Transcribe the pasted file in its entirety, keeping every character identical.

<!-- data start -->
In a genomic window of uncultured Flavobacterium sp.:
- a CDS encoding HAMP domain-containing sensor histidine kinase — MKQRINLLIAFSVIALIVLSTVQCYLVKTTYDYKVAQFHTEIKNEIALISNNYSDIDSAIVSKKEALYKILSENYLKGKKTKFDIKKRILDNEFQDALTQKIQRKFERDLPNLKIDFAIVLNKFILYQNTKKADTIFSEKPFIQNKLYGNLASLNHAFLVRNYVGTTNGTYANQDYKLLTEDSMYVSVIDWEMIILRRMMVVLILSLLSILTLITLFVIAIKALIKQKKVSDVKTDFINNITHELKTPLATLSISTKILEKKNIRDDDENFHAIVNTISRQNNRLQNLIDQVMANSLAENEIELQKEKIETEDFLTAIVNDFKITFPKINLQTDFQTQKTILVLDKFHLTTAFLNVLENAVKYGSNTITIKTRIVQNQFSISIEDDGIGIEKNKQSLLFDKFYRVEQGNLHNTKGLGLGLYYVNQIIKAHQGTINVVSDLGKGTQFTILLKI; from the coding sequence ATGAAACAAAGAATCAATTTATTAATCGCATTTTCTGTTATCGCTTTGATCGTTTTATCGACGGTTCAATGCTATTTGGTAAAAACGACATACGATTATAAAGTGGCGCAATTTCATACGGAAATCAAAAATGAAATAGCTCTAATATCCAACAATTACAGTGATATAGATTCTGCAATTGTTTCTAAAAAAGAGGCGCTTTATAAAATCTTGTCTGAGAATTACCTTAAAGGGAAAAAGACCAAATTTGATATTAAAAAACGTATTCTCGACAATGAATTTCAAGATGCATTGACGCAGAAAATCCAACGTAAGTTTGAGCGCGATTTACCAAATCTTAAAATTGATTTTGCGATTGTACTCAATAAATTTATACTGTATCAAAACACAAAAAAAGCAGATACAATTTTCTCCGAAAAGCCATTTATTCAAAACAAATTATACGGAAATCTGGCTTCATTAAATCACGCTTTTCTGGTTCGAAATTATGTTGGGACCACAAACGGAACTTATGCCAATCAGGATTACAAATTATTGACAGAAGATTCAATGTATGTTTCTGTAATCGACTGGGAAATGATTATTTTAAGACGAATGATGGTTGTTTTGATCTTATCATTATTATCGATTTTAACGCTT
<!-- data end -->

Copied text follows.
In a genomic window of uncultured Flavobacterium sp.:
- a CDS encoding HAMP domain-containing sensor histidine kinase — MKQRINLLIAFSVIALIVLSTVQCYLVKTTYDYKVAQFHTEIKNEIALISNNYSDIDSAIVSKKEALYKILSENYLKGKKTKFDIKKRILDNEFQDALTQKIQRKFERDLPNLKIDFAIVLNKFILYQNTKKADTIFSEKPFIQNKLYGNLASLNHAFLVRNYVGTTNGTYANQDYKLLTEDSMYVSVIDWEMIILRRMMVVLILSLLSILTLITLFVIAIKALIKQKKVSDVKTDFINNITHELKTPLATLSISTKILEKKNIRDDDENFHAIVNTISRQNNRLQNLIDQVMANSLAENEIELQKEKIETEDFLTAIVNDFKITFPKINLQTDFQTQKTILVLDKFHLTTAFLNVLENAVKYGSNTITIKTRIVQNQFSISIEDDGIGIEKNKQSLLFDKFYRVEQGNLHNTKGLGLGLYYVNQIIKAHQGTINVVSDLGKGTQFTILLKI; from the coding sequence ATGAAACAAAGAATCAATTTATTAATCGCATTTTCTGTTATCGCTTTGATCGTTTTATCGACGGTTCAATGCTATTTGGTAAAAACGACATACGATTATAAAGTGGCGCAATTTCATACGGAAATCAAAAATGAAATAGCTCTAATATCCAACAATTACAGTGATATAGATTCTGCAATTGTTTCTAAAAAAGAGGCGCTTTATAAAATCTTGTCTGAGAATTACCTTAAAGGGAAAAAGACCAAATTTGATATTAAAAAACGTATTCTCGACAATGAATTTCAAGATGCATTGACGCAGAAAATCCAACGTAAGTTTGAGCGCGATTTACCAAATCTTAAAATTGATTTTGCGATTGTACTCAATAAATTTATACTGTATCAAAACACAAAAAAAGCAGATACAATTTTCTCCGAAAAGCCATTTATTCAAAACAAATTATACGGAAATCTGGCTTCATTAAATCACGCTTTTCTGGTTCGAAATTATGTTGGGACCACAAACGGAACTTATGCCAATCAGGATTACAAATTATTGACAGAAGATTCAATGTATGTTTCTGTAATCGACTGGGAAATGATTATTTTAAGACGAATGATGGTTGTTTTGATCTTATCATTATTATCGATTTTAACGCTT